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New common sides for euro coins


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Ever wondered why the euro coins show only 15 of the 25 member states of the European Union? Well, that is about to change.

 

The European Union has 25 members (since May 2004) but the "maps" on the euro and cent coins still show the "EU-15". So a couple of months ago the Council decided that the designs of the common sides should be updated. Makes sense particularly since in 2007 the first of the new member states plan to introduce the euro.

 

However, at about that time the EU will most probably get two new members (Bulgaria and Romania). And then, new maps again? The Commission and Council opted for a geographic map instead, which shows all (well, most) of Europe. The draft designs can be found here:

 

http://www.europa.eu/comm/economy_finance/...545final_en.pdf

 

See page 16 for some planned new national sides, and page 17 for the planned common sides. In my opinion, the 1, 2 and 5 cent coins should be modified too: They show a "half globe", but with the EU-15 highlighted. We'll see what happens with them. In any case, the first coins to have that new map will probably be the ones issued in 2007 ...

 

Christian

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Yep ... though I think that these designs are not actually final yet. The fact that Iceland and Turkey are not shown is not that grave, I think (the design can still be modified again in 10-15 years :ninja: ). But according to the draft image, the "Nordic Gold" pieces would not even show Cyprus. Hmm.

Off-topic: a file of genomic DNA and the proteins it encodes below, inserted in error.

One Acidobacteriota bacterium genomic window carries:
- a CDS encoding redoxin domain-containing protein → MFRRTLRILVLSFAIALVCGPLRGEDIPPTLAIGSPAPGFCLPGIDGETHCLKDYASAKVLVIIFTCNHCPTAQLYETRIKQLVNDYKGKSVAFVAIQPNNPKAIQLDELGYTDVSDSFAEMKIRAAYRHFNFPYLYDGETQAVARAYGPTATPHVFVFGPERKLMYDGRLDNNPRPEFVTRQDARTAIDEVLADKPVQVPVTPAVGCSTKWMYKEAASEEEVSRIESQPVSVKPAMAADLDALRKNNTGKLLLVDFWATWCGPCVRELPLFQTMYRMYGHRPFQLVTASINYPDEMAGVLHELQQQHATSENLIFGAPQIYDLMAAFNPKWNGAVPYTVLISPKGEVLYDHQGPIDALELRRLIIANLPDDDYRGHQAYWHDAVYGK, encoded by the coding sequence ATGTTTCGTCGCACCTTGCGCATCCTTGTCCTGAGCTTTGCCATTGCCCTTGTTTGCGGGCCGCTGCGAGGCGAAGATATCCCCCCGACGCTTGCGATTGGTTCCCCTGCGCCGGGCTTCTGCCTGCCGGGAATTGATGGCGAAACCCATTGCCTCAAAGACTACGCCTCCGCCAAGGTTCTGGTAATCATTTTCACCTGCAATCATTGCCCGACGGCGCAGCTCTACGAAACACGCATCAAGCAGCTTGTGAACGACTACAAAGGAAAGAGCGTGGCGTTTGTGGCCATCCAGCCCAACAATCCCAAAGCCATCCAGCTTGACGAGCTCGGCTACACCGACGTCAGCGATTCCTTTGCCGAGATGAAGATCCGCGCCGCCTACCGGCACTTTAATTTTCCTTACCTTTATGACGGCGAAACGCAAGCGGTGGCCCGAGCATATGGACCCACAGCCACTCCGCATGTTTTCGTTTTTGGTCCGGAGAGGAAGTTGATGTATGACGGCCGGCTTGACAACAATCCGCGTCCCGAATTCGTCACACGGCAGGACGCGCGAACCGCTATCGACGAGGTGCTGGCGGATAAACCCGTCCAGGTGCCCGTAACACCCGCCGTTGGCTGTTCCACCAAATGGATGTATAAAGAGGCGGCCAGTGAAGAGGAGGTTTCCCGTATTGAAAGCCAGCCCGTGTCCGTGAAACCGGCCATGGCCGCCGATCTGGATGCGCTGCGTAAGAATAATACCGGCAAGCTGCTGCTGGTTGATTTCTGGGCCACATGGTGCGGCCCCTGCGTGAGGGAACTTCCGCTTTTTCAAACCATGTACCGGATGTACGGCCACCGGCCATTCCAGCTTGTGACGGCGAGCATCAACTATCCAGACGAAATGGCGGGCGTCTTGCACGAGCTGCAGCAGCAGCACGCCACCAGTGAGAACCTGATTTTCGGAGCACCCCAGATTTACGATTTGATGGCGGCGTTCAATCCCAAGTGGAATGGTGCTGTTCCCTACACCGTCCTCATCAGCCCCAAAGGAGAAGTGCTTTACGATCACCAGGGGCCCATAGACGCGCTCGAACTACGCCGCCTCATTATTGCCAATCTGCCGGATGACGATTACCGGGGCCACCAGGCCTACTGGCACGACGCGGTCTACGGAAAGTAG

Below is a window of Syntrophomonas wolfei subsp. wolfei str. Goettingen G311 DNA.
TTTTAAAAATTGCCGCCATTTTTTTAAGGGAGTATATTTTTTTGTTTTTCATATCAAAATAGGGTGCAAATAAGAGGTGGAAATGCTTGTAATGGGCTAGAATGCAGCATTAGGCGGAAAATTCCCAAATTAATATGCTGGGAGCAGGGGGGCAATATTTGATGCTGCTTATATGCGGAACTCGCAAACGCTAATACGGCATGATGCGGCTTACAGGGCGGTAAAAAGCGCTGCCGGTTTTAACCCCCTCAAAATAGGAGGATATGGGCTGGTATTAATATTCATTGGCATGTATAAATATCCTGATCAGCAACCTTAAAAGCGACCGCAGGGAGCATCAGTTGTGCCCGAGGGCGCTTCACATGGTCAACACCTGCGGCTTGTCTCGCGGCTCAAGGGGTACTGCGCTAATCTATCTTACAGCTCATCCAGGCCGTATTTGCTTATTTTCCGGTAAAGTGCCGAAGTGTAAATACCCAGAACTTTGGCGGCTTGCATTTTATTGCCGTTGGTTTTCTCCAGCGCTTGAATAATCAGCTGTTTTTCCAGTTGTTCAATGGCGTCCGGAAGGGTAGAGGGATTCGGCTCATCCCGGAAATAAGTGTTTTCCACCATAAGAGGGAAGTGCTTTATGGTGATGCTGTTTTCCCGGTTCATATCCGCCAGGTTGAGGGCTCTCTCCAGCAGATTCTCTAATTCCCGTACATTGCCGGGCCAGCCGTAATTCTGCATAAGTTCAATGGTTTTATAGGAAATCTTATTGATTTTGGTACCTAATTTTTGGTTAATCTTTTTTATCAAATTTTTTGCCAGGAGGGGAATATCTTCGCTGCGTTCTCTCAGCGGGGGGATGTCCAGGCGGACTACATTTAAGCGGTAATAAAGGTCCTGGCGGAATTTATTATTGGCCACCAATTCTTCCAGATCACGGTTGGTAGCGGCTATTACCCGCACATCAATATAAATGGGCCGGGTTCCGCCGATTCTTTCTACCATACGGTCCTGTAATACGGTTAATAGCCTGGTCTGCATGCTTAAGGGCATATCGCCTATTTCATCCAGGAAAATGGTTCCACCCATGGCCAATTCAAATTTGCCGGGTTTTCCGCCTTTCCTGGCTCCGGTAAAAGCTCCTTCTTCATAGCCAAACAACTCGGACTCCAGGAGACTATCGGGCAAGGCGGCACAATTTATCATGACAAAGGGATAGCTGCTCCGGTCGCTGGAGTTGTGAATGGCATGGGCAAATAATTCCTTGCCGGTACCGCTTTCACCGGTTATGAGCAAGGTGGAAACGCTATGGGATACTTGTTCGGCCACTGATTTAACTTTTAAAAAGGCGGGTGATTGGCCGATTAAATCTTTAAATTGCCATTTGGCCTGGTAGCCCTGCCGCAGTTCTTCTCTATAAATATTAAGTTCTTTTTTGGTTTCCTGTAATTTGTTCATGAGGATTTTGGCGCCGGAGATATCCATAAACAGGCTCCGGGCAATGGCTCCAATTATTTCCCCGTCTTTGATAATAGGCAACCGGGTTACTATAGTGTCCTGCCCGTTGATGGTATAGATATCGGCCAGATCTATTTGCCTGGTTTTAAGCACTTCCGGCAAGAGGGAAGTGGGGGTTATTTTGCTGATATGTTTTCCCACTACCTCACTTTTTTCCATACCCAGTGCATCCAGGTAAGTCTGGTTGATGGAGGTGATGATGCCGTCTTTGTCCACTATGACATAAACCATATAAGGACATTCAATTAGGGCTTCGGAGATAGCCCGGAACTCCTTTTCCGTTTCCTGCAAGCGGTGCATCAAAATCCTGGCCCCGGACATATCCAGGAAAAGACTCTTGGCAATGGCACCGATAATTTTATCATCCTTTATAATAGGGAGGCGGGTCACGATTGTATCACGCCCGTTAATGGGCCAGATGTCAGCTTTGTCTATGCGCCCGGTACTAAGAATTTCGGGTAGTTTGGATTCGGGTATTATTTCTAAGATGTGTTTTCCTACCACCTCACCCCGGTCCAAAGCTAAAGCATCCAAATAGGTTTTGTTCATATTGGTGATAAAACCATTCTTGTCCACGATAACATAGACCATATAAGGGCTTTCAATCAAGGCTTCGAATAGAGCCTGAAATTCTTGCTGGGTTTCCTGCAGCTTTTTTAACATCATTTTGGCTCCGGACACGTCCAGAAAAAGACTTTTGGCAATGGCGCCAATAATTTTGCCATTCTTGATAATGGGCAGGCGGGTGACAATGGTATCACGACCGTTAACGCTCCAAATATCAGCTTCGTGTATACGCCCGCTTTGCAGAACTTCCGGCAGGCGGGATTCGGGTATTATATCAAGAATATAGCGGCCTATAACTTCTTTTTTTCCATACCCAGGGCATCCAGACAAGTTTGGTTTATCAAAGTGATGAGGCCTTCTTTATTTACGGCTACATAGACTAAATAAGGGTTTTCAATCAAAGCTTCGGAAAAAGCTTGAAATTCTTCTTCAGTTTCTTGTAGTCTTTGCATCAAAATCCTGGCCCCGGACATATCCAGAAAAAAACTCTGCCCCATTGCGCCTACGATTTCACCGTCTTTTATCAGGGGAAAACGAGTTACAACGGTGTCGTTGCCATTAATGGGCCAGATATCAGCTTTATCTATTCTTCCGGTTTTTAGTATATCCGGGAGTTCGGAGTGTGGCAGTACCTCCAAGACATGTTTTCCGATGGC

Christian

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Yep ... though I think that these designs are not actually final yet. The fact that Iceland and Turkey are not shown is not that grave, I think (the design can still be modified again in 10-15 years :ninja: ). But according to the draft image, the "Nordic Gold" pieces would not even show Cyprus. Hmm.

 

Christian

 

 

In the current socio-political climate in Europe, Turkey has the chance of an ice cube in hell of getting into the EU.

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In the current socio-political climate in Europe, Turkey has the chance of an ice cube in hell of getting into the EU.

Oh well, once the EU has been turned into a loose economic area or mere trade zone which some in and outside the Union aim at, Turkey's membership should not be a problem anyway. :ninja: But what do such mid or long term considerations have to do with current decisions about coin designs?

 

Christian

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Oh well, once the EU has been turned into a loose economic area or mere trade zone which some in and outside the Union aim at, Turkey's membership should not be a problem anyway. ;) But what do such mid or long term considerations have to do with current decisions about coin designs?

 

Christian

 

 

Interesting observation, it seemed as though when the EU introduced the unified currency etc, that everything might go on track for even more integration, but it appears as though cooler heads prevailed and nobody is in such a hurry for greater integration now. Events in France in the last couple of months are telling of cracks in the system, especially in particular countries.

 

BTW, North America now claims Iceland as our own Eastern extension, so no, Europe better not put them on coins. :ninja:

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it appears as though cooler heads prevailed and nobody is in such a hurry for greater integration now.